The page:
BARS, POLITICS, AND RELIGION - 10.24.20
October 24, 2020
With the upcoming election, I remembered an old saying – When in a bar, don't bring up the subjects of politics or religion. Apparently, it's a rule of etiquette that goes back to 1840. . . in business, at the dinner table, at the barbershop, and elsewhere never talk about religion or politics. With the pandemic, distancing and masks, not something you really need to worry about.
The saying was repopularized in 1961 by the Peanuts comic strip. Linus said, "There are three things I have learned never to discuss with people...religion, politics, and the Great Pumpkin." This line was also pronounced by Linus in the 1966 animated television special, It's the Great Pumpkin, Charlie Brown.
In the 60s and 70s, politics was okay to discuss at the bar I frequented. This was because the Los Angeles insurance and banking business communities were pretty much Republican-oriented. From 1956 to 1988, Republican registration in California was 55% compared to 41% to 47% during those years for the Democrats. Now it's 43% Democrats, 24% Republicans, and 27% unaffiliated. But, back in my early business days, politics did not result in any significant controversy.
In 1964 I got browny points with management when I was seen on national television with a martini in hand talking with Republican Presidential Candidate Barry Goldwater. This was during a Republican rally at the Ambassador Hotel, across the street from the HMS Bounty. Goldwater lost to Lyndon Johnson by a landslide. He won in just six states and only captured 39% of the popular vote. My bosses did not tie my meeting with him to his poor showing. The news media and smart advertising did it. Goldwater lost the '64 election because early in the campaign, he was asked by a reporter how he would end the unpopular war against North Vietnam. He suggested using low-yield nuclear weapons to defoliate forests and destroy supply lines as part of his response. The Johnson campaign produced a campaign ad showing a little girl holding a flower with a mushroom cloud in the background with a count down as narration. The one ad was run over and over again by the media. Johnson didn't even have to pay for it. The ad is considered a propaganda classic. It's one of the reasons candidates today will limit off the cuff responses to questions about implementations of solutions to problems.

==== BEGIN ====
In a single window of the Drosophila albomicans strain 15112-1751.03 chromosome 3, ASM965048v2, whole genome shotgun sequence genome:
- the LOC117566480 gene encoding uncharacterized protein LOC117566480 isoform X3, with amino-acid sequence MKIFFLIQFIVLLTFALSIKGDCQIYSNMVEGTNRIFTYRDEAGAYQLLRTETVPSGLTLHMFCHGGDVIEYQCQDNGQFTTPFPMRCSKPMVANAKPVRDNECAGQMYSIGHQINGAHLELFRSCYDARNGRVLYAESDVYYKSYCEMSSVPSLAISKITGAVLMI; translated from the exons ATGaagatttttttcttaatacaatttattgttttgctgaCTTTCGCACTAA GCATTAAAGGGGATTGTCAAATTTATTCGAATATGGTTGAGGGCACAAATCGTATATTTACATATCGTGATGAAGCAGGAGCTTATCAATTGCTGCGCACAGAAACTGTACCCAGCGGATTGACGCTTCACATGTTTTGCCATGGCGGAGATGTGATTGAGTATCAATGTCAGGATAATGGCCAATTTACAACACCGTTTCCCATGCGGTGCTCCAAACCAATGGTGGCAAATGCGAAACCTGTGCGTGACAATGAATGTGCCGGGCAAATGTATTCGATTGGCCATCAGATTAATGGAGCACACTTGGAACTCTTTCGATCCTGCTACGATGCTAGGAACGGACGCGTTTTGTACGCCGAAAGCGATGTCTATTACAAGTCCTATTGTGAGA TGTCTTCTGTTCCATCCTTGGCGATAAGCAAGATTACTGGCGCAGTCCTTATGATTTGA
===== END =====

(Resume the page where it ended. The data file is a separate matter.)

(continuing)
My buddies and I pretty much followed the rule as respects religion. But on one occasion at my LA watering hole, the HMS Bounty, the rule was breached. At an extended lunch in 1975, the subject of religion was discussed at length. It started out because of an article in the LA Times that day about the Church of Perfect Liberty. A religion founded in Japan that gained a worldwide membership of more than three million followers, including 4,500 in Malibu, California. Its founder Tokuchika Miki preached that living is a lot like playing golf. Its members embraced golfing as part of a religious search for self-expression. The membership pitch included a statement that new recruits to the church quickly improve their golf scores by four or five strokes. Because of its emphasis on golf—and its predilection to build fancy golf courses wherever it colonizes—it was termed the "Golf Religion."
With this as a start and a couple more rounds, we put our heads together. Remember, my buddies were executives in insurance and banking. We decided that religion was a great business to get into. It took little or no initial capital. If the religion caught on, it could provide significant economic returns. The number of paid employees was a small group that was well compensated. We came up with several religious concepts that might be winners, but they didn't get beyond the HMS Bounty's front door.